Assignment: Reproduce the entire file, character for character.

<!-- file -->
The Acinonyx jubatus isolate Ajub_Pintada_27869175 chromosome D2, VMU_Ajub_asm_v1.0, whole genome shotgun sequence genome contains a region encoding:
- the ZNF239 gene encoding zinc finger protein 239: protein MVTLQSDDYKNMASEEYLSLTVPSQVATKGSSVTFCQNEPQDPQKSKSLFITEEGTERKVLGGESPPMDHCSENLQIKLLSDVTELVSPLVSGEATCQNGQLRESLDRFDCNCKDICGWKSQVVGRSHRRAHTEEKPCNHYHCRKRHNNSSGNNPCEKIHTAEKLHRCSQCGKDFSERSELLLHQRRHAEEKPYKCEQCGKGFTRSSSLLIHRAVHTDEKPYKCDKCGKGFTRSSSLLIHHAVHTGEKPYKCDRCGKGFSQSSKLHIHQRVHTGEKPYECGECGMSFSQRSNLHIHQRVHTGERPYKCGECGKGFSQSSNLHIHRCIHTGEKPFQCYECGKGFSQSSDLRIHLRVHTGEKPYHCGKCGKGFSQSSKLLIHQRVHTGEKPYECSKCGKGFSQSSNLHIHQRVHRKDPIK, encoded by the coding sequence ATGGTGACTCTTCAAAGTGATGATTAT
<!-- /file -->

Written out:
The Acinonyx jubatus isolate Ajub_Pintada_27869175 chromosome D2, VMU_Ajub_asm_v1.0, whole genome shotgun sequence genome contains a region encoding:
- the ZNF239 gene encoding zinc finger protein 239: protein MVTLQSDDYKNMASEEYLSLTVPSQVATKGSSVTFCQNEPQDPQKSKSLFITEEGTERKVLGGESPPMDHCSENLQIKLLSDVTELVSPLVSGEATCQNGQLRESLDRFDCNCKDICGWKSQVVGRSHRRAHTEEKPCNHYHCRKRHNNSSGNNPCEKIHTAEKLHRCSQCGKDFSERSELLLHQRRHAEEKPYKCEQCGKGFTRSSSLLIHRAVHTDEKPYKCDKCGKGFTRSSSLLIHHAVHTGEKPYKCDRCGKGFSQSSKLHIHQRVHTGEKPYECGECGMSFSQRSNLHIHQRVHTGERPYKCGECGKGFSQSSNLHIHRCIHTGEKPFQCYECGKGFSQSSDLRIHLRVHTGEKPYHCGKCGKGFSQSSKLLIHQRVHTGEKPYECSKCGKGFSQSSNLHIHQRVHRKDPIK, encoded by the coding sequence ATGGTGACTCTTCAAAGTGATGATTAT